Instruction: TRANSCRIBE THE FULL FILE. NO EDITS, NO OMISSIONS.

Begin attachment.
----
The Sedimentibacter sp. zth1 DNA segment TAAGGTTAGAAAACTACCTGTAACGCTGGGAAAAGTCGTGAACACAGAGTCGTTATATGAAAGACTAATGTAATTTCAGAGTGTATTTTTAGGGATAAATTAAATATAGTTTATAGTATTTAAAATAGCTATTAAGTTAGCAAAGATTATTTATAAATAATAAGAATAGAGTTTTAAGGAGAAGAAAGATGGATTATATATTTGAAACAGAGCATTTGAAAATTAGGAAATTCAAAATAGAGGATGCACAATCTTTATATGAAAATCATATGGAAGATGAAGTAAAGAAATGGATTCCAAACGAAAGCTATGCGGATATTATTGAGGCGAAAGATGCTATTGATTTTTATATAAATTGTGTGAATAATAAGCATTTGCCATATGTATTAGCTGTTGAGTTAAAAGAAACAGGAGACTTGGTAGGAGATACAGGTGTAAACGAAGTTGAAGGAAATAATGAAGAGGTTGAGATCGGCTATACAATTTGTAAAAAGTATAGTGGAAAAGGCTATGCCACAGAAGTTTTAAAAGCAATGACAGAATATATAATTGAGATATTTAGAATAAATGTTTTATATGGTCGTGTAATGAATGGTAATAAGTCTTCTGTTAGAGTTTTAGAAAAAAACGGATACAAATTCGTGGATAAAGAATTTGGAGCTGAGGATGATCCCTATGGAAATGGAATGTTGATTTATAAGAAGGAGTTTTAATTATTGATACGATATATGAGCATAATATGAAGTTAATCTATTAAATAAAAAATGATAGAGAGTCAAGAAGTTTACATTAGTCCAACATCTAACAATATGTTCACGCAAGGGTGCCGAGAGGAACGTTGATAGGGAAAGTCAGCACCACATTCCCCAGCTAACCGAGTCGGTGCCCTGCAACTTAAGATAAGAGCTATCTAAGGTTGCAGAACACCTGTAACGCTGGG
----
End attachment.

The Sedimentibacter sp. zth1 DNA segment TAAGGTTAGAAAACTACCTGTAACGCTGGGAAAAGTCGTGAACACAGAGTCGTTATATGAAAGACTAATGTAATTTCAGAGTGTATTTTTAGGGATAAATTAAATATAGTTTATAGTATTTAAAATAGCTATTAAGTTAGCAAAGATTATTTATAAATAATAAGAATAGAGTTTTAAGGAGAAGAAAGATGGATTATATATTTGAAACAGAGCATTTGAAAATTAGGAAATTCAAAATAGAGGATGCACAATCTTTATATGAAAATCATATGGAAGATGAAGTAAAGAAATGGATTCCAAACGAAAGCTATGCGGATATTATTGAGGCGAAAGATGCTATTGATTTTTATATAAATTGTGTGAATAATAAGCATTTGCCATATGTATTAGCTGTTGAGTTAAAAGAAACAGGAGACTTGGTAGGAGATACAGGTGTAAACGAAGTTGAAGGAAATAATGAAGAGGTTGAGATCGGCTATACAATTTGTAAAAAGTATAGTGGAAAAGGCTATGCCACAGAAGTTTTAAAAGCAATGACAGAATATATAATTGAGATATTTAGAATAAATGTTTTATATGGTCGTGTAATGAATGGTAATAAGTCTTCTGTTAGAGTTTTAGAAAAAAACGGATACAAATTCGTGGATAAAGAATTTGGAGCTGAGGATGATCCCTATGGAAATGGAATGTTGATTTATAAGAAGGAGTTTTAATTATTGATACGATATATGAGCATAATATGAAGTTAATCTATTAAATAAAAAATGATAGAGAGTCAAGAAGTTTACATTAGTCCAACATCTAACAATATGTTCACGCAAGGGTGCCGAGAGGAACGTTGATAGGGAAAGTCAGCACCACATTCCCCAGCTAACCGAGTCGGTGCCCTGCAACTTAAGATAAGAGCTATCTAAGGTTGCAGAACACCTGTAACGCTGGG